BEWARE! A deadly solar storm is coming towards Earth; NOAA confirms it will hit
NOAA prediction models have confirmed that the fast-moving CME from yesterday’s solar flare eruption will strike the Earth. Know how deadly the incoming solar storm can be.
Yesterday, it was reported that a long-duration solar flare eruption in the unstable sunspot region of AR3363 released a fast-moving coronal mass ejection (CME), that was found to be very intense. However, it was hard to determine whether it will hit the Earth or not. Today, the National Oceanic and Atmospheric Administration (NOAA) prediction models have confirmed that the CME will deliver a glancing blow to the Earth tomorrow, July 19. However, it cannot be stated just how devastating the resultant solar storm could be.
According to a SpaceWeather.com report, “NOAA models confirm that a CME will graze Earth's magnetic field on July 20th. It came from yesterday's potent M6-class eruption in the magnetic canopy of sunspot AR3363”. The report further added that there is a possibility that the geomagnetic storm can reach G3-class intensity. This could be one of the strongest storms of the year so far.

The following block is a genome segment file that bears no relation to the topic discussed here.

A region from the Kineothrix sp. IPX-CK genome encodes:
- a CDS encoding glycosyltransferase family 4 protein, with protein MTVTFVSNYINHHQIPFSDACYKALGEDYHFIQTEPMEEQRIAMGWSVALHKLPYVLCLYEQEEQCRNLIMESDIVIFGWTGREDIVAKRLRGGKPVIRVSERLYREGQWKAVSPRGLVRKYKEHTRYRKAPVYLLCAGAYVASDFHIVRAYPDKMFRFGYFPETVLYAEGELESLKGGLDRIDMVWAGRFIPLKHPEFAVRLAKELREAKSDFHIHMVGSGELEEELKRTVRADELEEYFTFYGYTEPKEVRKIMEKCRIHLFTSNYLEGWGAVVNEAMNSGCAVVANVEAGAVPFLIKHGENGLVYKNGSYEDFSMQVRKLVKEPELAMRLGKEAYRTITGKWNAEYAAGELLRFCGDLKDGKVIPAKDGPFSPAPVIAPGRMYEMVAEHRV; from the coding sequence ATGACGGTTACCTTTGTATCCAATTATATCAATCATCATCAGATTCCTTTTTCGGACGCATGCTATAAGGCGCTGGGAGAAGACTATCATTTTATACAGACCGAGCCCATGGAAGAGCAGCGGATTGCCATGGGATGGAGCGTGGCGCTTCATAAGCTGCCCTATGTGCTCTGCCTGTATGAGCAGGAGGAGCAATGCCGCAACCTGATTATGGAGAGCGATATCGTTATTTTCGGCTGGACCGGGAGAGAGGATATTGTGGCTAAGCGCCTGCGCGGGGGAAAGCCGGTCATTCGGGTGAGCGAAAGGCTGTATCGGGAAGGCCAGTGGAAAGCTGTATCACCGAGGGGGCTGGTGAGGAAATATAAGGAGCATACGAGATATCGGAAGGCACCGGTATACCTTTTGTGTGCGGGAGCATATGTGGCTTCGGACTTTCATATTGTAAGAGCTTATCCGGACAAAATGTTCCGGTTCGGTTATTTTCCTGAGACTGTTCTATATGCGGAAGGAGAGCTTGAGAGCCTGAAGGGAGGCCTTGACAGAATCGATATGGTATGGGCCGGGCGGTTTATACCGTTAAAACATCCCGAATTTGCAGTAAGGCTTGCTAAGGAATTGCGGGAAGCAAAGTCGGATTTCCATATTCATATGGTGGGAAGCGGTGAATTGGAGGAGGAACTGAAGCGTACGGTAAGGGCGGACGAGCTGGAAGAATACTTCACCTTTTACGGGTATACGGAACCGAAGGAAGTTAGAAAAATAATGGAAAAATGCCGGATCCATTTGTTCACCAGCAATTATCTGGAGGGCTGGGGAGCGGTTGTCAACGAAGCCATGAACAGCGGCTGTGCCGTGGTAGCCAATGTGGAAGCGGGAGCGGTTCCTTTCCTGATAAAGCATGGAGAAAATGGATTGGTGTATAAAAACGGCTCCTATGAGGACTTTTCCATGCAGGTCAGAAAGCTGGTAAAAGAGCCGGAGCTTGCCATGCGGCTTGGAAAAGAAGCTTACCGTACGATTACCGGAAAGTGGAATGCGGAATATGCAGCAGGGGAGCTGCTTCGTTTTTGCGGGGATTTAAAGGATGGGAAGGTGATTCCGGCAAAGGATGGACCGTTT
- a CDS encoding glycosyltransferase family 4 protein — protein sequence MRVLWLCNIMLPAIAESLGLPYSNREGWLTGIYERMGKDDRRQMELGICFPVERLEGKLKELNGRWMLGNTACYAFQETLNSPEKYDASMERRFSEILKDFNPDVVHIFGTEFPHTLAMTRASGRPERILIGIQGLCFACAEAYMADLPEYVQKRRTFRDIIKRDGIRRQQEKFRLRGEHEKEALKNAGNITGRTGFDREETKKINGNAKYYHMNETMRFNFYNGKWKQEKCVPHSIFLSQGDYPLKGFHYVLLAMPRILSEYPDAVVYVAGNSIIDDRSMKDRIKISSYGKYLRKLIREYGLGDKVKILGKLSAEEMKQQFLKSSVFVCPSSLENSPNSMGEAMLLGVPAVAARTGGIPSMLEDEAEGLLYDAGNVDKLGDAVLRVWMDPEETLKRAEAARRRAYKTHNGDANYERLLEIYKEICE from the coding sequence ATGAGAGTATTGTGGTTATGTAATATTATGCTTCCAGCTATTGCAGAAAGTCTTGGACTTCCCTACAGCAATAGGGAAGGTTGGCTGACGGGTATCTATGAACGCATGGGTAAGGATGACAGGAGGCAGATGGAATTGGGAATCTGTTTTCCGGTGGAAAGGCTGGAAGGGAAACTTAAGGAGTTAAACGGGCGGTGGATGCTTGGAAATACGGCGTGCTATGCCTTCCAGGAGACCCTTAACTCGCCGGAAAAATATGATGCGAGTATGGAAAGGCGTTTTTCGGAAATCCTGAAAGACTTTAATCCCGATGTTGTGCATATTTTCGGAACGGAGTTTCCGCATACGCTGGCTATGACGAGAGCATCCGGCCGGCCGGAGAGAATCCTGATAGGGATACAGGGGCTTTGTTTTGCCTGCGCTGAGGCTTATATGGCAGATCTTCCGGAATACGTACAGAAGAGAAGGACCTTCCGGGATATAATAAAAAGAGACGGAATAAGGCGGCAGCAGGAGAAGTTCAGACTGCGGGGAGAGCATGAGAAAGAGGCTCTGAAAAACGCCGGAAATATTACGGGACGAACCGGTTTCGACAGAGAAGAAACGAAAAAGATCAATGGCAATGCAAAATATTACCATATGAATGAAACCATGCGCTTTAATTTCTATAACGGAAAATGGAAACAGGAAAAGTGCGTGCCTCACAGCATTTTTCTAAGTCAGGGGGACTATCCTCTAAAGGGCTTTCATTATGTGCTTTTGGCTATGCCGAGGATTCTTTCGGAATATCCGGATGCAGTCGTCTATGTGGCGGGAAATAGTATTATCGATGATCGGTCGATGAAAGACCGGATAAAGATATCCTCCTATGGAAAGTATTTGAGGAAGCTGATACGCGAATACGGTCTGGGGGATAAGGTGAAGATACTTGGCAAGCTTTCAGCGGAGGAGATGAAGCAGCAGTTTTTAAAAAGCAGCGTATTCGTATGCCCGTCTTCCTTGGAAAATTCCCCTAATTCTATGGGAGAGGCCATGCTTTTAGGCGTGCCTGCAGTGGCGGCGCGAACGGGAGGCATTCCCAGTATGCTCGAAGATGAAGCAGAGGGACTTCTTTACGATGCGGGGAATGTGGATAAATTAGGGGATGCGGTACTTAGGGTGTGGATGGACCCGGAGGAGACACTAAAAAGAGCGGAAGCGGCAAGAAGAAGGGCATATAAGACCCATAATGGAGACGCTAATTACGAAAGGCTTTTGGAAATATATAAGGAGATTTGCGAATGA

Solar storm expected to strike the Earth tomorrow
In April, the Earth was hit by a G3-class geomagnetic storm which not only delayed a SpaceX rocket launch but also forced oil rigs in Canada to stop operations due to an increase in static electricity in the environment. This is what can happen again tomorrow if a similar solar storm strikes. However, things can be even worse.
Storms like these can do more damage than usual. They can damage small satellites, impact mobile networks, and GPS, and even pose a threat to ground-based electronics and power grids by increasing the magnetic potential by huge amounts.
The aurora effect can also be seen much further south than normal. It is not unusual to see aurora displays as far south as Oregon and Nebraska in the US.
Right now, we can only wait till tomorrow to find out if the CME does make contact and the kind of intensity it brings along with it.
Know the GOES-16 satellite
GOES-16, formerly known as GOES-R before reaching geostationary orbit, is the first of the GOES-R series of Geostationary Operational Environmental Satellites operated by NASA and NOAA. It was launched on November 19, 2016, and became operational on December 18, 2017. GOES-16 is located in geostationary orbit over the Atlantic Ocean and provides continuous imagery and atmospheric measurements of Earth's Western Hemisphere. It also carries a lightning mapper, which can detect both cloud-to-cloud and cloud-to-ground lightning. GOES-16 is a vital tool for weather forecasting, climate monitoring, and space weather prediction.
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